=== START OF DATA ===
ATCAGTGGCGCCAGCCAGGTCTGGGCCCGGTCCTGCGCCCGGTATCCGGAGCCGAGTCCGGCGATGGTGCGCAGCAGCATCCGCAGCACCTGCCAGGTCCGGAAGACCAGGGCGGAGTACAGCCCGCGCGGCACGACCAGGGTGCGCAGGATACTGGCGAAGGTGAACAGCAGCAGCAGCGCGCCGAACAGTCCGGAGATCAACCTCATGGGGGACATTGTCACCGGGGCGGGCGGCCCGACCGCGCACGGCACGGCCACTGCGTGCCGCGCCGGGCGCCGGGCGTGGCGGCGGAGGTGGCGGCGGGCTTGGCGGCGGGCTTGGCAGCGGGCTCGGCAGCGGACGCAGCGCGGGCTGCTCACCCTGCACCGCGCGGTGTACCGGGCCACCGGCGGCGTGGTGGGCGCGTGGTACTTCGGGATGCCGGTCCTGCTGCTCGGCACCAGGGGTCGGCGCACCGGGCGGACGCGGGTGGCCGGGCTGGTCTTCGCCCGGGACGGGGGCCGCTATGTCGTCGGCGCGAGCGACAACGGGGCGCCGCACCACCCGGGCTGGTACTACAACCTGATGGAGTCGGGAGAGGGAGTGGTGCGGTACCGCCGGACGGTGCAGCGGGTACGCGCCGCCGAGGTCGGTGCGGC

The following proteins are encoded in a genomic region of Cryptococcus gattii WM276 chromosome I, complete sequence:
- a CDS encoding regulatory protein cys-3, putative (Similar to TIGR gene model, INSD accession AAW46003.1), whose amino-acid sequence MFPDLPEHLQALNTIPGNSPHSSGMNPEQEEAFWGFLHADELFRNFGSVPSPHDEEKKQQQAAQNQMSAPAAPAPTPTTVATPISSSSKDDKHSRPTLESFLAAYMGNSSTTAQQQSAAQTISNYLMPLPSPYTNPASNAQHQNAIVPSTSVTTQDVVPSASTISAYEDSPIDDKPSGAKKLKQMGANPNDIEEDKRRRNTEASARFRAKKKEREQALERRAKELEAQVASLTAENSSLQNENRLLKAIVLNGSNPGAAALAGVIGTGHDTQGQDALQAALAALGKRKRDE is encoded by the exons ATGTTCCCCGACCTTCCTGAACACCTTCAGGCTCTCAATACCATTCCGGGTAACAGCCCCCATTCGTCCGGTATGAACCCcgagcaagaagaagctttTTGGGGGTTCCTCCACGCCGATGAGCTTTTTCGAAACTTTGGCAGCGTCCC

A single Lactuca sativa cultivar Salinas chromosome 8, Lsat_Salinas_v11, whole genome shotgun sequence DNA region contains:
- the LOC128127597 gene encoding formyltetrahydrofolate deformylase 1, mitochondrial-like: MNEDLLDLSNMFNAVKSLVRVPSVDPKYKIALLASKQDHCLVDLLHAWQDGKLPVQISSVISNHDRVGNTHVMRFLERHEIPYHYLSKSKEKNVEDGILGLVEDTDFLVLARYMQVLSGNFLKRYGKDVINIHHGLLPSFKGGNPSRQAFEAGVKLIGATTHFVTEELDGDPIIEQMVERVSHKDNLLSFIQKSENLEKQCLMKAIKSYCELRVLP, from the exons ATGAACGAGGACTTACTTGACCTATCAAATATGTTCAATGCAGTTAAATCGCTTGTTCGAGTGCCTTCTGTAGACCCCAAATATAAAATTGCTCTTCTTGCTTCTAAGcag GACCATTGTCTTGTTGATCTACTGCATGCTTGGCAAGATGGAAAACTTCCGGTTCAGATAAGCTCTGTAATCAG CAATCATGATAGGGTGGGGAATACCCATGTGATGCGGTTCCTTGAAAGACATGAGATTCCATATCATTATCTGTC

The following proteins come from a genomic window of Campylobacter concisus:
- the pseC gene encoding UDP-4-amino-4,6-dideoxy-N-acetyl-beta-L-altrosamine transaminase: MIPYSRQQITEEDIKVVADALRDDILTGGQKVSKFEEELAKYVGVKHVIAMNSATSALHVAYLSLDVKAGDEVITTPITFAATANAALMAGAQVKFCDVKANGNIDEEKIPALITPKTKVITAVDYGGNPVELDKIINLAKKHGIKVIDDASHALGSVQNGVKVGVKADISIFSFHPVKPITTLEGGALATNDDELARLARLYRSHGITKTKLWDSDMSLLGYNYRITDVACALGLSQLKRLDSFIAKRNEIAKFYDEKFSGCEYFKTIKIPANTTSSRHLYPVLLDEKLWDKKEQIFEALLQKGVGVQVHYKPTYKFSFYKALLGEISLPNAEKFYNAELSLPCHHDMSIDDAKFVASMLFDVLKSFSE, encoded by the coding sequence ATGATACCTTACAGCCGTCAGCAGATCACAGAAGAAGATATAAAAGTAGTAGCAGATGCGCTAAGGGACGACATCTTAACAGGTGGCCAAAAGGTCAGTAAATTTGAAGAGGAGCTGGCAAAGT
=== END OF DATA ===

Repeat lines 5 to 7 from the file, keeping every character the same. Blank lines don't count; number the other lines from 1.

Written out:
- the LOC128127597 gene encoding formyltetrahydrofolate deformylase 1, mitochondrial-like: MNEDLLDLSNMFNAVKSLVRVPSVDPKYKIALLASKQDHCLVDLLHAWQDGKLPVQISSVISNHDRVGNTHVMRFLERHEIPYHYLSKSKEKNVEDGILGLVEDTDFLVLARYMQVLSGNFLKRYGKDVINIHHGLLPSFKGGNPSRQAFEAGVKLIGATTHFVTEELDGDPIIEQMVERVSHKDNLLSFIQKSENLEKQCLMKAIKSYCELRVLP, from the exons ATGAACGAGGACTTACTTGACCTATCAAATATGTTCAATGCAGTTAAATCGCTTGTTCGAGTGCCTTCTGTAGACCCCAAATATAAAATTGCTCTTCTTGCTTCTAAGcag GACCATTGTCTTGTTGATCTACTGCATGCTTGGCAAGATGGAAAACTTCCGGTTCAGATAAGCTCTGTAATCAG CAATCATGATAGGGTGGGGAATACCCATGTGATGCGGTTCCTTGAAAGACATGAGATTCCATATCATTATCTGTC

The following proteins come from a genomic window of Campylobacter concisus:
- the pseC gene encoding UDP-4-amino-4,6-dideoxy-N-acetyl-beta-L-altrosamine transaminase: MIPYSRQQITEEDIKVVADALRDDILTGGQKVSKFEEELAKYVGVKHVIAMNSATSALHVAYLSLDVKAGDEVITTPITFAATANAALMAGAQVKFCDVKANGNIDEEKIPALITPKTKVITAVDYGGNPVELDKIINLAKKHGIKVIDDASHALGSVQNGVKVGVKADISIFSFHPVKPITTLEGGALATNDDELARLARLYRSHGITKTKLWDSDMSLLGYNYRITDVACALGLSQLKRLDSFIAKRNEIAKFYDEKFSGCEYFKTIKIPANTTSSRHLYPVLLDEKLWDKKEQIFEALLQKGVGVQVHYKPTYKFSFYKALLGEISLPNAEKFYNAELSLPCHHDMSIDDAKFVASMLFDVLKSFSE, encoded by the coding sequence ATGATACCTTACAGCCGTCAGCAGATCACAGAAGAAGATATAAAAGTAGTAGCAGATGCGCTAAGGGACGACATCTTAACAGGTGGCCAAAAGGTCAGTAAATTTGAAGAGGAGCTGGCAAAGT